Arctic sea ice extent has seemingly just passed its low point of the melting season with a rather sharp uptick in recent days (circled region). Arctic sea ice generally shrinks every year during the spring and summer seasons until it reaches its minimum yearly extent around this time. Sea ice then typically regrows during the frigid fall and winter seasons when the sun is below the horizon in the Arctic. The apparent end to this year’s melting season in the Arctic around September 10th was actually a bit sooner than in some recent years and perhaps the earliest turnaround since the late 1990s. For example, in the record low year of 2012 for Arctic sea ice extent, the turning point marking the end of the melting season took place around September 16th.
While Arctic sea ice extent appeared to be headed for record lows earlier this year, the melting rate changed pace and actually slowed down in the summer months. The low point just reached is clearly still below the normal value for the 1981-2000 time period, but it is actually quite comparable to the minimums seen during each of the last three years - and safely above the record low seen in 2012. The Arctic sea ice extent has been generally below normal since the middle 1990’s at which time the northern Atlantic Ocean switched sea surface temperature phases from cold-to-warm and it is likely to return to pre-mid 1990’s levels when the ocean cycle flips back to cold. Meteorologists track oceanic temperature cycles in the northern Atlantic Ocean with an index value known as the Atlantic Multidecadal Oscillation (AMO). The AMO flipped from negative-to-positive in the mid 1990's signaling an important long-term sea surface temperature phase shift from cold-to-warm and it has stayed positive ever since. Typically, oceanic temperature cycles in the Atlantic Ocean have lasted for about 20 to 30 years.
2016 mean temperatures in the Arctic
While actual temperatures (red line) in the Arctic were generally running at well above-normal levels during the first few months of the year, they were close-to-normal during the summer season which is when the sun shines nearly 24 hours a day and the vast majority of the melting normally takes place. Above-normal temperatures during the winter and early spring season do little to impact overall Arctic sea ice melting as temperatures are generally still well below the freezing point (273.15 Kelvin represented by the horizontal blue line on plot, i.e., the freezing point of water). In fact, any abnormal warming that has taken place around the world in recent years has largely been confined to the winter seasons in the polar regions of the Arctic and Antarctica.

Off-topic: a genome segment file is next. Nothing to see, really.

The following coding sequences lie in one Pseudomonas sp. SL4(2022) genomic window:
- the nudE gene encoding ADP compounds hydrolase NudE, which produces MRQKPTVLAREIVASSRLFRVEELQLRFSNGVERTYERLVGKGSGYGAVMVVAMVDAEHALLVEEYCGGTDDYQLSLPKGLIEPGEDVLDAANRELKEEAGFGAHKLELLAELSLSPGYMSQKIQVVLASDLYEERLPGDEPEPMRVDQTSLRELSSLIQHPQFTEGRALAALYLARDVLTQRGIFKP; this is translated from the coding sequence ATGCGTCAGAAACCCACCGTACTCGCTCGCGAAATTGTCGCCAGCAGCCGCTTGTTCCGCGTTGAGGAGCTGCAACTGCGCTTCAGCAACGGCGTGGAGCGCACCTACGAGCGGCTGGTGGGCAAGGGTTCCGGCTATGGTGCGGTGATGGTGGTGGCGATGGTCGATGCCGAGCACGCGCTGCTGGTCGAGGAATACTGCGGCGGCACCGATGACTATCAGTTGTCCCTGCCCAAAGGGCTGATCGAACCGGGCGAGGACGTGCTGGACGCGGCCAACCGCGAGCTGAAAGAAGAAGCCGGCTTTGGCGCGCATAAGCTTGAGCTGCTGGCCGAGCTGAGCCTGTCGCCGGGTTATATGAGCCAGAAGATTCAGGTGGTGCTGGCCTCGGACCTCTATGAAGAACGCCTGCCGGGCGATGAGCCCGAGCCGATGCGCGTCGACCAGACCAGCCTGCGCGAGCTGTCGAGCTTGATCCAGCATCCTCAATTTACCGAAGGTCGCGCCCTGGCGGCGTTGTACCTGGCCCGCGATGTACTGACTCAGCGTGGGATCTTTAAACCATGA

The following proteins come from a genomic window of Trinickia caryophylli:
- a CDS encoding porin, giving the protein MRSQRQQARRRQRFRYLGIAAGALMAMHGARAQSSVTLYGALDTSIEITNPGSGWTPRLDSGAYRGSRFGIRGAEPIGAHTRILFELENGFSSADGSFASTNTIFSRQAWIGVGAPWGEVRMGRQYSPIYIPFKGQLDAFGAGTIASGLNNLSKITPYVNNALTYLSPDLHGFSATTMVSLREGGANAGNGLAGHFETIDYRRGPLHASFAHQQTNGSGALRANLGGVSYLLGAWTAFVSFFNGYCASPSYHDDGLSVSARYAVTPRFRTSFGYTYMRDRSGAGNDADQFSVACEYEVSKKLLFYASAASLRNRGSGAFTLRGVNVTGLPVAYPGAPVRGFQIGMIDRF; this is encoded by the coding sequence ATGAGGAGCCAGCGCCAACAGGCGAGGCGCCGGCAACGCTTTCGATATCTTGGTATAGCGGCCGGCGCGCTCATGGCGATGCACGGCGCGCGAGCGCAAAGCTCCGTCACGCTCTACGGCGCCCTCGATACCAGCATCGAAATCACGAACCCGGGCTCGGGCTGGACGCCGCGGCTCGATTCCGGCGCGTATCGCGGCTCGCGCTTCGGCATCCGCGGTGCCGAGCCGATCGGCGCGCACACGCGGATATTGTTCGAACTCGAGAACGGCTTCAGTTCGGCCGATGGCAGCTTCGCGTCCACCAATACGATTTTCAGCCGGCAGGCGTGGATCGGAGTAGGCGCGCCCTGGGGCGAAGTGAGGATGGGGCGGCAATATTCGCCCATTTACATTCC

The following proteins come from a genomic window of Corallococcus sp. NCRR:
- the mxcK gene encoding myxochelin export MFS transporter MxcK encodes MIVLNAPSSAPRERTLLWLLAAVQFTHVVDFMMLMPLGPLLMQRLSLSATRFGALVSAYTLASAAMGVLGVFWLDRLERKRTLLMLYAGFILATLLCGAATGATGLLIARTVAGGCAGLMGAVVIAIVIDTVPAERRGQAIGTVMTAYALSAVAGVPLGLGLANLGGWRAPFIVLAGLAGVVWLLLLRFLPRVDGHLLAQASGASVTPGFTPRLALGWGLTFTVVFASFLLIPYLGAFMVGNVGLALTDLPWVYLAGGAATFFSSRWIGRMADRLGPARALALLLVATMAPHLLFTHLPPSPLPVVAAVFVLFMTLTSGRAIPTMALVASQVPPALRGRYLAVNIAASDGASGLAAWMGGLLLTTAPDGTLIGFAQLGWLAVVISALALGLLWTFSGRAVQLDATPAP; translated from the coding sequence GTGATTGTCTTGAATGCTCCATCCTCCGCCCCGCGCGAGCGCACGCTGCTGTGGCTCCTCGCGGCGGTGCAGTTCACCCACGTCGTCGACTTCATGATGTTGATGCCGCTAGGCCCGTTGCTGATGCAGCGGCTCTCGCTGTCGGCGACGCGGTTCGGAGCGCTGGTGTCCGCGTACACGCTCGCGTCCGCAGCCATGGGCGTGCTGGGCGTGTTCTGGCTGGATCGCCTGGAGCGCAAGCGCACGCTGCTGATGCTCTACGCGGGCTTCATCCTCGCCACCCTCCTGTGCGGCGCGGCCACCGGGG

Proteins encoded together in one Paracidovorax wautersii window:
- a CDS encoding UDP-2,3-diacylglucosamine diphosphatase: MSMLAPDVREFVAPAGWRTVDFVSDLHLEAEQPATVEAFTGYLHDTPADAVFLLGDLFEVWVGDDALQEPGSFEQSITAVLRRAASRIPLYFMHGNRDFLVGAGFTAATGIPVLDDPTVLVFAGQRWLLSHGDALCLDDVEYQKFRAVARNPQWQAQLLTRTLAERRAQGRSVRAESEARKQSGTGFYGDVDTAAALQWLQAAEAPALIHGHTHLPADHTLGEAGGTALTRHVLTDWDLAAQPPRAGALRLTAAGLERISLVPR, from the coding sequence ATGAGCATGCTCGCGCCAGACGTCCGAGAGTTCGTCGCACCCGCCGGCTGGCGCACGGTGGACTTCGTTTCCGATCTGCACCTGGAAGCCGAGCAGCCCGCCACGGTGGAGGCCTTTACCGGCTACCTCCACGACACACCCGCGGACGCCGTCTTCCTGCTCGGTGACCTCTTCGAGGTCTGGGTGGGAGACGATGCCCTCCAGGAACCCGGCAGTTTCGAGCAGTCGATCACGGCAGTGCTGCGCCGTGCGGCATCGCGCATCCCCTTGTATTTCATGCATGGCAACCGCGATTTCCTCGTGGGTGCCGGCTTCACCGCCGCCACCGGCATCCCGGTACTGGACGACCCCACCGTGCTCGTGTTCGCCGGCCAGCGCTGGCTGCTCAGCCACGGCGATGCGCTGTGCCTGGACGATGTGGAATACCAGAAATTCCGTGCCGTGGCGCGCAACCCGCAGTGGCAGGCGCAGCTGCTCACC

The sharp uptick in Arctic sea ice extent during the past few days is seemingly a contradiction with the sharp uptick seen in temperatures (indicated by arrow on Arctic temperatures plot); however, it makes physical sense considering when water freezes it actually releases its specific latent heat (an exothermic reaction). [The specific latent heat is defined as the amount of energy required to convert 1 kg (or 1 lb) of a substance from solid to liquid (or vice-versa) without a change in the temperature of the surroundings — all absorbed energy goes into the phase change — is known as the specific latent heat of fusion].
Arctic sea ice volume showing some resiliency since low point of 2012
In addition to sea ice extent, an important climate indicator to monitor is sea ice volume as it depends on both ice thickness and extent. Arctic sea ice volume cannot currently be observed on a continuous basis as observations from satellites, submarines and field measurements are all limited in space and time. As a result, one of the best ways to estimate sea ice volume is through the usage of numerical models which utilize all available observations. One such computer model from the University of Washington is called the Pan-Arctic Ice Ocean Modeling and Assimilation System (PIOMAS, Zhang and Rothrock, 2003) and it is showing some resiliency (circled area above) in Arctic sea ice volume since the low point was reached in 2012 following a long and sustained sharp downtrend. (Note – the PIOMAS model output data is updated on a monthly basis, details on the PIOMAS model are available at http://psc.apl.washington.edu/research/projects/arctic-sea-ice-volume-anomaly).
Another way to visualize the change in trend and resiliency for sea ice extent in the Northern Hemisphere (NH) is to break it down on a "decade-by-decade" basis going back to when satellite observations began (1979). On this "decade-by-decade" plot (below), the sharp downward trend in NH sea ice area began in the middle 1990's shortly after the Northern Atlantic Ocean sea surface temperature phase changed from cold-to-warm. There was then a sharp downtrend in NH sea ice between 1997 and 2007, but that has been followed by a much more stable and generally "sideways' trend (circled area below) to the present day.
Antarctica sea ice situation quite different than Arctic region
We’ll continue to monitor any changes in Arctic sea ice extent and volume in coming months here at VencoreWeather.com and we’ll also watch the overall situation in the southern hemisphere. Interestingly, while the Arctic sea ice extent has been generally below-normal in recent years, Antarctica has often been running at above-normal levels. A recent report from NASA has found that since 1986, there hasn’t been a single record high in Arctic sea ice extent in any month of the year and there have been 75 record lows. However, in Antarctica, where the trends are toward more rather than less sea ice, there have only been six record monthly record lows after 1986 and 45 record highs (Source NASA; http://climate.nasa.gov/news/2496/arctic-sea-ice-annual-minimum-ties-second-lowest-on-record/).
Meteorologist Paul Dorian